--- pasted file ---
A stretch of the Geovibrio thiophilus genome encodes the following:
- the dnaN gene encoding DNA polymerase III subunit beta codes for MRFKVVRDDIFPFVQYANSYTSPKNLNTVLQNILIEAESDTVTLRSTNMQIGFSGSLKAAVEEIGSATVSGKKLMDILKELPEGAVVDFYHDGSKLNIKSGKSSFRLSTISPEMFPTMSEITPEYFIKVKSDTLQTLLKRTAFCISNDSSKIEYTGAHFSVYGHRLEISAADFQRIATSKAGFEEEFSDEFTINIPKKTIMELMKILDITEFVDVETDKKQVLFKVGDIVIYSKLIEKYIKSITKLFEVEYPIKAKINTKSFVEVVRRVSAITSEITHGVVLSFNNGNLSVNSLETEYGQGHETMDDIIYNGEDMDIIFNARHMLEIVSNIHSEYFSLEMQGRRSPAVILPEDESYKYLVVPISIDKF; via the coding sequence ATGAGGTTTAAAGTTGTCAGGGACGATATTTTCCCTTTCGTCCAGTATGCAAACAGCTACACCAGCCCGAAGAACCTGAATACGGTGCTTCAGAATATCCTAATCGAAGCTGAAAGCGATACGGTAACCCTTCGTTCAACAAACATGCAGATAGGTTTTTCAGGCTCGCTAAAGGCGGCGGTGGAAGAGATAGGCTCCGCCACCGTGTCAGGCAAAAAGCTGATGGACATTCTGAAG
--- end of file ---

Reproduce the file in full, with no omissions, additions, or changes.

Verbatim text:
A stretch of the Geovibrio thiophilus genome encodes the following:
- the dnaN gene encoding DNA polymerase III subunit beta codes for MRFKVVRDDIFPFVQYANSYTSPKNLNTVLQNILIEAESDTVTLRSTNMQIGFSGSLKAAVEEIGSATVSGKKLMDILKELPEGAVVDFYHDGSKLNIKSGKSSFRLSTISPEMFPTMSEITPEYFIKVKSDTLQTLLKRTAFCISNDSSKIEYTGAHFSVYGHRLEISAADFQRIATSKAGFEEEFSDEFTINIPKKTIMELMKILDITEFVDVETDKKQVLFKVGDIVIYSKLIEKYIKSITKLFEVEYPIKAKINTKSFVEVVRRVSAITSEITHGVVLSFNNGNLSVNSLETEYGQGHETMDDIIYNGEDMDIIFNARHMLEIVSNIHSEYFSLEMQGRRSPAVILPEDESYKYLVVPISIDKF; via the coding sequence ATGAGGTTTAAAGTTGTCAGGGACGATATTTTCCCTTTCGTCCAGTATGCAAACAGCTACACCAGCCCGAAGAACCTGAATACGGTGCTTCAGAATATCCTAATCGAAGCTGAAAGCGATACGGTAACCCTTCGTTCAACAAACATGCAGATAGGTTTTTCAGGCTCGCTAAAGGCGGCGGTGGAAGAGATAGGCTCCGCCACCGTGTCAGGCAAAAAGCTGATGGACATTCTGAAG